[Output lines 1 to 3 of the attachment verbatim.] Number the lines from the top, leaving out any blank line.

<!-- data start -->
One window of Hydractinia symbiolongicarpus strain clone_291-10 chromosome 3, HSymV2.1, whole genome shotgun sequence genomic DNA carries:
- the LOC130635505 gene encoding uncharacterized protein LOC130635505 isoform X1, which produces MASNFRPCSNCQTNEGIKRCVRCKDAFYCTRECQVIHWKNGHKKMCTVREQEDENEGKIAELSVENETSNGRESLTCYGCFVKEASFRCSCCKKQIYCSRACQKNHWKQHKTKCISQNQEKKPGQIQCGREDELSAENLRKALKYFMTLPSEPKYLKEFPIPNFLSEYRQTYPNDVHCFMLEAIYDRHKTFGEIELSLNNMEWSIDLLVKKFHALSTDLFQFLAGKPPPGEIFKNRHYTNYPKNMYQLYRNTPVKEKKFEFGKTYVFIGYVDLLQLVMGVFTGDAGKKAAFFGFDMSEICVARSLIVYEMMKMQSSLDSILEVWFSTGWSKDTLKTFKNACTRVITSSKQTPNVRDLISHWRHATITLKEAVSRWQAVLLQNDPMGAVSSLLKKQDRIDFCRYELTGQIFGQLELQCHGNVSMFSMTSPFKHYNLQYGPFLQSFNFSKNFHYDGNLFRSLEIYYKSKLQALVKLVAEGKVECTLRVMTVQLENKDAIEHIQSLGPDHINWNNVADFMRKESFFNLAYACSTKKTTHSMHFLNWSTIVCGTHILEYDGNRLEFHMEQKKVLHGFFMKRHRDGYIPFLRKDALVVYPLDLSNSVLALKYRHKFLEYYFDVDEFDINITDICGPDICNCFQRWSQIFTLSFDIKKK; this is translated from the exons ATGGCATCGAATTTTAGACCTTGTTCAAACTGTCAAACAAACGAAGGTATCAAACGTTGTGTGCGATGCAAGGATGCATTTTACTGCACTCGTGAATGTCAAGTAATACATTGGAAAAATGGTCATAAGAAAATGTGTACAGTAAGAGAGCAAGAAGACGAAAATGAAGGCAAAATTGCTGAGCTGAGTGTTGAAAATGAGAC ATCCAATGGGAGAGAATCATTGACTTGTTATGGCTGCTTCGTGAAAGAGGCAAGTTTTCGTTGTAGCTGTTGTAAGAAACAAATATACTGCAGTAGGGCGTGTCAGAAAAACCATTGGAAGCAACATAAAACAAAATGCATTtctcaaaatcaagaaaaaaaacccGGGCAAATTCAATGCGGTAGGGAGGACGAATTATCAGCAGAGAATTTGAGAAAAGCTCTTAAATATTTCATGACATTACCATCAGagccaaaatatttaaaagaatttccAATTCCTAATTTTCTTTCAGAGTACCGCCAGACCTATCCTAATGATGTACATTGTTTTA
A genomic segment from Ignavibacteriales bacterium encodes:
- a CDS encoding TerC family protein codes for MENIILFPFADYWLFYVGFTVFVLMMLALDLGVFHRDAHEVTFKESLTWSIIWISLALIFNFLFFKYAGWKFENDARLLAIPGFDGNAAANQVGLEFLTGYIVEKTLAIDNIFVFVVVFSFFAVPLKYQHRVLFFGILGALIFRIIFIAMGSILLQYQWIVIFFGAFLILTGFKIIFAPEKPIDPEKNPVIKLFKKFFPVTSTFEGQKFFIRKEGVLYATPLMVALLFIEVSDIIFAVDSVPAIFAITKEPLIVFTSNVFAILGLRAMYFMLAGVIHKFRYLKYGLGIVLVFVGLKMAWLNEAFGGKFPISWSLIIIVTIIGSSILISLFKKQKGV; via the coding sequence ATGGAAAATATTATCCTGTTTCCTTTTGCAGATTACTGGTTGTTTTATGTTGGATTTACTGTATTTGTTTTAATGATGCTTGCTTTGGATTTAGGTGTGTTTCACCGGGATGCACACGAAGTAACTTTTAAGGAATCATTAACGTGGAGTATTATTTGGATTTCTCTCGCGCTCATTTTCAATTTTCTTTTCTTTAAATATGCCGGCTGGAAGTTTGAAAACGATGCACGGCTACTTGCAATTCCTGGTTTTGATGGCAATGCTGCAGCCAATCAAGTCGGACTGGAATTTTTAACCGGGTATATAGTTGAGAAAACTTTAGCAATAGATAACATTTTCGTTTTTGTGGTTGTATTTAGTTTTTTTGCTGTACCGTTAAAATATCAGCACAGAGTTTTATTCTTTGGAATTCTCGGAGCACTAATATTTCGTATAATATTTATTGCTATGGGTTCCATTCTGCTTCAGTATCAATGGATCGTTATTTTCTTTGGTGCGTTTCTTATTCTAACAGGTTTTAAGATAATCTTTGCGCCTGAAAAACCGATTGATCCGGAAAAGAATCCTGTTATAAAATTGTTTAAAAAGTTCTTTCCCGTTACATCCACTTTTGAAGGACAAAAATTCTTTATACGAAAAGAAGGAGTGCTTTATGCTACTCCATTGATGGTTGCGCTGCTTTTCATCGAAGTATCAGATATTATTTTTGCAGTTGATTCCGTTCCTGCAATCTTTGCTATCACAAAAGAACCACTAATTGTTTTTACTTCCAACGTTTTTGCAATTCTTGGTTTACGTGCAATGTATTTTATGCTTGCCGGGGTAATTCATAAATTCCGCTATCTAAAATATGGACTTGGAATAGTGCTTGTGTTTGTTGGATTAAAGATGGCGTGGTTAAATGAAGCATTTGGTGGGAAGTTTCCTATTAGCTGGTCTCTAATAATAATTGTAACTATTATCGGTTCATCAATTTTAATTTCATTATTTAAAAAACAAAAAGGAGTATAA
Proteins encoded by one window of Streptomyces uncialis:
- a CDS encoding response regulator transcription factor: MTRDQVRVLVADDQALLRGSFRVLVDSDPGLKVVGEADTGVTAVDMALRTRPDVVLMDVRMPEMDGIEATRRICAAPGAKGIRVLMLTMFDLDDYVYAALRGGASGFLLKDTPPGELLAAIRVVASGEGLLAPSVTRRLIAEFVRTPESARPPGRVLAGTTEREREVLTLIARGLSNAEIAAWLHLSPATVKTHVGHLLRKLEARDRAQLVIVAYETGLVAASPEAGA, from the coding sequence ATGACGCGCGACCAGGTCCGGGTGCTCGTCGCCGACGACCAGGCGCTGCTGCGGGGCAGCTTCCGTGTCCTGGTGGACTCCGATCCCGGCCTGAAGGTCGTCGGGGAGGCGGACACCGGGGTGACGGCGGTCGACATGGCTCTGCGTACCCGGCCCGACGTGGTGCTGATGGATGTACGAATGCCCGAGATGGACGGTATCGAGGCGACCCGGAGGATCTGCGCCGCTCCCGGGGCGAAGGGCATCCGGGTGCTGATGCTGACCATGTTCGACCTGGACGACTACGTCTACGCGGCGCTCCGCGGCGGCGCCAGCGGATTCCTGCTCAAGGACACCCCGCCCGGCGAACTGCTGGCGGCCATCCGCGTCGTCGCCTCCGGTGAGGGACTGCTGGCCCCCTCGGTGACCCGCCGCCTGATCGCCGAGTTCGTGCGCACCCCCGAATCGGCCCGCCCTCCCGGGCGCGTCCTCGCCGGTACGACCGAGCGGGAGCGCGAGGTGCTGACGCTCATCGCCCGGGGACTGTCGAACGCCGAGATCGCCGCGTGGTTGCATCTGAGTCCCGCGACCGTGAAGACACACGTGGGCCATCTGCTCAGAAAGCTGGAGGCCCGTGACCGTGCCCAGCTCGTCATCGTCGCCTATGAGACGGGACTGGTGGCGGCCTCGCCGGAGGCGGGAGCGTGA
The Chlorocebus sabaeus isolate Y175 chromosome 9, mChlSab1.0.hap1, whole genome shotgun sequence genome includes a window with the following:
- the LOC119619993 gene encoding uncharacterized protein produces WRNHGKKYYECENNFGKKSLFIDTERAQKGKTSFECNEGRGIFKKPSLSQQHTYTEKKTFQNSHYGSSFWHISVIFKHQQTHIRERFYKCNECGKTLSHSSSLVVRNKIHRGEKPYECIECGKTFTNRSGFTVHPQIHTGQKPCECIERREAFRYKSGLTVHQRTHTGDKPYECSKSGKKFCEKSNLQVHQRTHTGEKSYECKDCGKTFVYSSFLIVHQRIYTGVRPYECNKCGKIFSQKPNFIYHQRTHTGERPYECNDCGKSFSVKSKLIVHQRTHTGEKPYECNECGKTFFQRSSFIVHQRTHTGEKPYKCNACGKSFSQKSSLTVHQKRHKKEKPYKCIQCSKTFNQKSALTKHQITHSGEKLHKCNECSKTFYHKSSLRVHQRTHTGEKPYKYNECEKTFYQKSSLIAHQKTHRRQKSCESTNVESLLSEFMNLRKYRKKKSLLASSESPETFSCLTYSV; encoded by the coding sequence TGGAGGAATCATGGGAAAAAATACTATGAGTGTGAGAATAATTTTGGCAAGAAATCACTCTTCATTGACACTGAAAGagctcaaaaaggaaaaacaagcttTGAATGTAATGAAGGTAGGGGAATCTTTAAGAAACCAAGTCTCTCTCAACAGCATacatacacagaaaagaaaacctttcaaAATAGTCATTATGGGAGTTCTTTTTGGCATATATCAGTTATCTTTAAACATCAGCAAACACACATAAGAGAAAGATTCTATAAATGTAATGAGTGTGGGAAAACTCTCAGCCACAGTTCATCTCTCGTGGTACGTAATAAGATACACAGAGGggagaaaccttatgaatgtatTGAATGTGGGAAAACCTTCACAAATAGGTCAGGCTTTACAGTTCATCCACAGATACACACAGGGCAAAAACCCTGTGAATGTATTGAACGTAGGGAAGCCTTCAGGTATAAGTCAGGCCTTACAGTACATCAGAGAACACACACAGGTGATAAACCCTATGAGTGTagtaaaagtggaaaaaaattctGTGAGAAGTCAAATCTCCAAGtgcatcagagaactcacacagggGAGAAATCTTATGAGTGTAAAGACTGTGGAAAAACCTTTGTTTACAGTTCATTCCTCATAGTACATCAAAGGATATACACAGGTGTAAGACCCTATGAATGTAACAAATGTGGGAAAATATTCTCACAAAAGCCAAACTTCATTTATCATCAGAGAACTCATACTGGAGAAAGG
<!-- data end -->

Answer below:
One window of Hydractinia symbiolongicarpus strain clone_291-10 chromosome 3, HSymV2.1, whole genome shotgun sequence genomic DNA carries:
- the LOC130635505 gene encoding uncharacterized protein LOC130635505 isoform X1, which produces MASNFRPCSNCQTNEGIKRCVRCKDAFYCTRECQVIHWKNGHKKMCTVREQEDENEGKIAELSVENETSNGRESLTCYGCFVKEASFRCSCCKKQIYCSRACQKNHWKQHKTKCISQNQEKKPGQIQCGREDELSAENLRKALKYFMTLPSEPKYLKEFPIPNFLSEYRQTYPNDVHCFMLEAIYDRHKTFGEIELSLNNMEWSIDLLVKKFHALSTDLFQFLAGKPPPGEIFKNRHYTNYPKNMYQLYRNTPVKEKKFEFGKTYVFIGYVDLLQLVMGVFTGDAGKKAAFFGFDMSEICVARSLIVYEMMKMQSSLDSILEVWFSTGWSKDTLKTFKNACTRVITSSKQTPNVRDLISHWRHATITLKEAVSRWQAVLLQNDPMGAVSSLLKKQDRIDFCRYELTGQIFGQLELQCHGNVSMFSMTSPFKHYNLQYGPFLQSFNFSKNFHYDGNLFRSLEIYYKSKLQALVKLVAEGKVECTLRVMTVQLENKDAIEHIQSLGPDHINWNNVADFMRKESFFNLAYACSTKKTTHSMHFLNWSTIVCGTHILEYDGNRLEFHMEQKKVLHGFFMKRHRDGYIPFLRKDALVVYPLDLSNSVLALKYRHKFLEYYFDVDEFDINITDICGPDICNCFQRWSQIFTLSFDIKKK; this is translated from the exons ATGGCATCGAATTTTAGACCTTGTTCAAACTGTCAAACAAACGAAGGTATCAAACGTTGTGTGCGATGCAAGGATGCATTTTACTGCACTCGTGAATGTCAAGTAATACATTGGAAAAATGGTCATAAGAAAATGTGTACAGTAAGAGAGCAAGAAGACGAAAATGAAGGCAAAATTGCTGAGCTGAGTGTTGAAAATGAGAC ATCCAATGGGAGAGAATCATTGACTTGTTATGGCTGCTTCGTGAAAGAGGCAAGTTTTCGTTGTAGCTGTTGTAAGAAACAAATATACTGCAGTAGGGCGTGTCAGAAAAACCATTGGAAGCAACATAAAACAAAATGCATTtctcaaaatcaagaaaaaaaacccGGGCAAATTCAATGCGGTAGGGAGGACGAATTATCAGCAGAGAATTTGAGAAAAGCTCTTAAATATTTCATGACATTACCATCAGagccaaaatatttaaaagaatttccAATTCCTAATTTTCTTTCAGAGTACCGCCAGACCTATCCTAATGATGTACATTGTTTTA
A genomic segment from Ignavibacteriales bacterium encodes: